New Report Shows Repeated Health And Safety, Environmental, And Human Rights Violations At This Apple Second-Tier Supplier Factory; Apple Called On To Live Up To Its Commitments To Improve Labor Conditions Of Workers Making Apple Products
A factory in Suqian,Ã‚Â ChinaÃ‚Â making iPhone and iPad parts was found to have a number of serious health and safety, environmental, and human rights violations, as was revealed in a new investigative report.Ã‚Â The investigation was conducted inÃ‚Â August 2014Ã‚Â and released today by the non-profit organizations China Labor Watch (CLW) and Green America, less than one week in advance of the anticipated iPhone 6 release. The factory investigated, called Catcher, manufactures metal iPad covers and other parts for fifth generation iPhones. During the investigation, 500 to 600 workers from Catcher Sujian were transferred to this factory’s sister location in Taizhou to work on the iPhone 6.
CLW investigated this factory inÃ‚Â April 2013Ã‚Â and found many of the same violations. At that time, CLW reported its findings to Apple privately, after which Apple committed to reforming some of the problems.Ã‚Â The new report demonstrates that in the 16 months, Apple has not made progress with this supplier to improve conditions for its workers. In spite of Apple’s supplier code of conduct and commitments to prevent these violations, more than a year later, they persist.
Catcher Technology Co., Ltd. Suqian (Catcher) is operated byÃ‚Â Taiwan-based Catcher Technology.Ã‚Â The factory is located in Suqian,Ã‚Â Jiangsu, China and employs roughly 20,000 workers.Ã‚Â In addition to producing components for Apple, it contracts with Dell, Hewlett-Packard (HP), Lenovo, Sony, HTC, Motorola and other well-known international brands. This factory is not one of Apple’s 18 Final Assembly Plants inÃ‚Â China, and therefore is not one of the facilities where Apple has recently committed to a policy to ban the use of benzene and n-hexane in manufacturing.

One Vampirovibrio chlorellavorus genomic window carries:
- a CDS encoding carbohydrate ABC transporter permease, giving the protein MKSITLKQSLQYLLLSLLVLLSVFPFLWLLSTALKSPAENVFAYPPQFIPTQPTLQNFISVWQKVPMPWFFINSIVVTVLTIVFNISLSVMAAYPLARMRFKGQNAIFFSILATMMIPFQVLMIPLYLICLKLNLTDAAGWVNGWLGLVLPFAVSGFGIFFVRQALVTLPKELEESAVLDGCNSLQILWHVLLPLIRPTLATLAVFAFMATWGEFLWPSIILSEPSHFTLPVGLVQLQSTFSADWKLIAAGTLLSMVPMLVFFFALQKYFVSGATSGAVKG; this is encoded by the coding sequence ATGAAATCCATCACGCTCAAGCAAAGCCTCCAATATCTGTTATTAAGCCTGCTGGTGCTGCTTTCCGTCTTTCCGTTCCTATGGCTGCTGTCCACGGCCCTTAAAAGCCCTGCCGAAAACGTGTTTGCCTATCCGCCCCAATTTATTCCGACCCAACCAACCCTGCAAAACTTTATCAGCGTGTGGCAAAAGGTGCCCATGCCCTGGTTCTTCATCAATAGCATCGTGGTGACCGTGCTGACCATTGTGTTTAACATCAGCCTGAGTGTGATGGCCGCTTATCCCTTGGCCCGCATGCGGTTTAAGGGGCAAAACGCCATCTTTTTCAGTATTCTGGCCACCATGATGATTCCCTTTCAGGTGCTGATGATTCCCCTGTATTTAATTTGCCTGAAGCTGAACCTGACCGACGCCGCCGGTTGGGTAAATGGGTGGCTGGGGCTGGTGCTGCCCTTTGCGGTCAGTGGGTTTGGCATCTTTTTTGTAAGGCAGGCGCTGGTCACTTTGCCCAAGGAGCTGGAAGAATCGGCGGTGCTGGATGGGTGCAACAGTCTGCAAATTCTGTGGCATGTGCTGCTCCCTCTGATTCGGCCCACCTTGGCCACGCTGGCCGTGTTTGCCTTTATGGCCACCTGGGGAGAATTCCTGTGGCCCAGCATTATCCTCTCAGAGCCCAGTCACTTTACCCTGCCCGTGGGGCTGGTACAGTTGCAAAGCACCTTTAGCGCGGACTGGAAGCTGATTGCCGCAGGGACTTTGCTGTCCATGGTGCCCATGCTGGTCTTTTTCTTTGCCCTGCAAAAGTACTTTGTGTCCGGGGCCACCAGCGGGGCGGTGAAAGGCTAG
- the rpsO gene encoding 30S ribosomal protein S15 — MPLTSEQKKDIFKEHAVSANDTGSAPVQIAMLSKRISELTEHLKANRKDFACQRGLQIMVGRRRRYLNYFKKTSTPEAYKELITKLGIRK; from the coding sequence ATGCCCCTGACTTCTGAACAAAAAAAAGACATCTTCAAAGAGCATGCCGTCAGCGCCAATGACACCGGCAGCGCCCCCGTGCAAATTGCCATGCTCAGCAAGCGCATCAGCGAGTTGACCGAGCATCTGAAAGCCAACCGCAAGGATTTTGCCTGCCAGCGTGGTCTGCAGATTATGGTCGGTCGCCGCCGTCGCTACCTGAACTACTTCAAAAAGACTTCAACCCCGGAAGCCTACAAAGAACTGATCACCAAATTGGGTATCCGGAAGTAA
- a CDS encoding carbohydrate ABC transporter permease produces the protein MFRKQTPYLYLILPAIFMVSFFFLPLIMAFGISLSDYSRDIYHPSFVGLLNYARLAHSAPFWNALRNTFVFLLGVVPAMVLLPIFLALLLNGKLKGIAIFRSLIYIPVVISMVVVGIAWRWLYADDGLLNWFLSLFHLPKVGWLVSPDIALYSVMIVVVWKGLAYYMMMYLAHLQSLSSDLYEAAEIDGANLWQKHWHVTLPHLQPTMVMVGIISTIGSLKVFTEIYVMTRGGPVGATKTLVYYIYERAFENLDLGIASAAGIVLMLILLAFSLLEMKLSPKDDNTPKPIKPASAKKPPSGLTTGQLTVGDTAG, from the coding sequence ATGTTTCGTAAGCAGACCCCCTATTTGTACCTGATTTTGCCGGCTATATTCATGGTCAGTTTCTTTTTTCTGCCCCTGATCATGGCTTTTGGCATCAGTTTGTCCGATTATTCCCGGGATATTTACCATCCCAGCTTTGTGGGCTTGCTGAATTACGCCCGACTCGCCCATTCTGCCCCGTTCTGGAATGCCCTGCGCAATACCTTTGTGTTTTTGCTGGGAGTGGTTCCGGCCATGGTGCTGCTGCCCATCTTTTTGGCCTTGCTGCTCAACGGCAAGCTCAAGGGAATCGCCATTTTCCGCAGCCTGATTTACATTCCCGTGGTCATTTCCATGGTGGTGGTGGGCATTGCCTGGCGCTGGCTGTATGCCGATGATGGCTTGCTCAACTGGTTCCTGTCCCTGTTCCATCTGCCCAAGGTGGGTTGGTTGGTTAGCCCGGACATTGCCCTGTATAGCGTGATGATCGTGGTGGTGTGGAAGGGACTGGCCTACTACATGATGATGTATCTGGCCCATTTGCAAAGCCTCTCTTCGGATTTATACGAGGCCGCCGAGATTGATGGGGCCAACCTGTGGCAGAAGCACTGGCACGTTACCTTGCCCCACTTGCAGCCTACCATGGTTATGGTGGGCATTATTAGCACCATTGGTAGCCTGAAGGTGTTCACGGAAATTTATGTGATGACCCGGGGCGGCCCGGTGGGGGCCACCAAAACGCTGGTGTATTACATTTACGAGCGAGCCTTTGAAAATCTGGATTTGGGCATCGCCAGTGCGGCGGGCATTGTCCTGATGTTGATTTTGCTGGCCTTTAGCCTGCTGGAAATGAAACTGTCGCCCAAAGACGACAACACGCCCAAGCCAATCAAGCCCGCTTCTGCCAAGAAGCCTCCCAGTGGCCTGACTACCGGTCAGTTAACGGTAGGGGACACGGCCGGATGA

Violations found at Catcher Suqian included the following:
Significant amounts of aluminum-magnesium alloy shreddings on the floor and dust particles in the air (this dust is both flammable and combustible).Ã‚Â Lack of proper ventilation poses a health and fire safety risk
Inadequate personal protective equipment (PPE) for handling toxic materials, such as metal cutting fluids.Ã‚Â Skin is exposed directly to these toxins and there are no ventilator masks
Locked safety exits.Ã‚Â There is no means of rapid egress if there is a fire or explosion.
Workers have not participated in fire drills in the past year
A lack of safety training for workers
Dumping of industrial fluids and waste into groundwater andÃ‚Â nearby rivers
Many student workers (16-18 years old) are employed in the same positions as adults, 10+ hour days
Excessive hours for all workers, including student interns
Forced overtime.Ã‚Â Workers are not allowed to turn down requests they work overtime
An estimated 6 hours of unpaid overtime per worker per month (RoughlyÃ‚Â $290,000Ã‚Â in owed wages for all employees)
Hiring discrimination based on age and presence of tattoos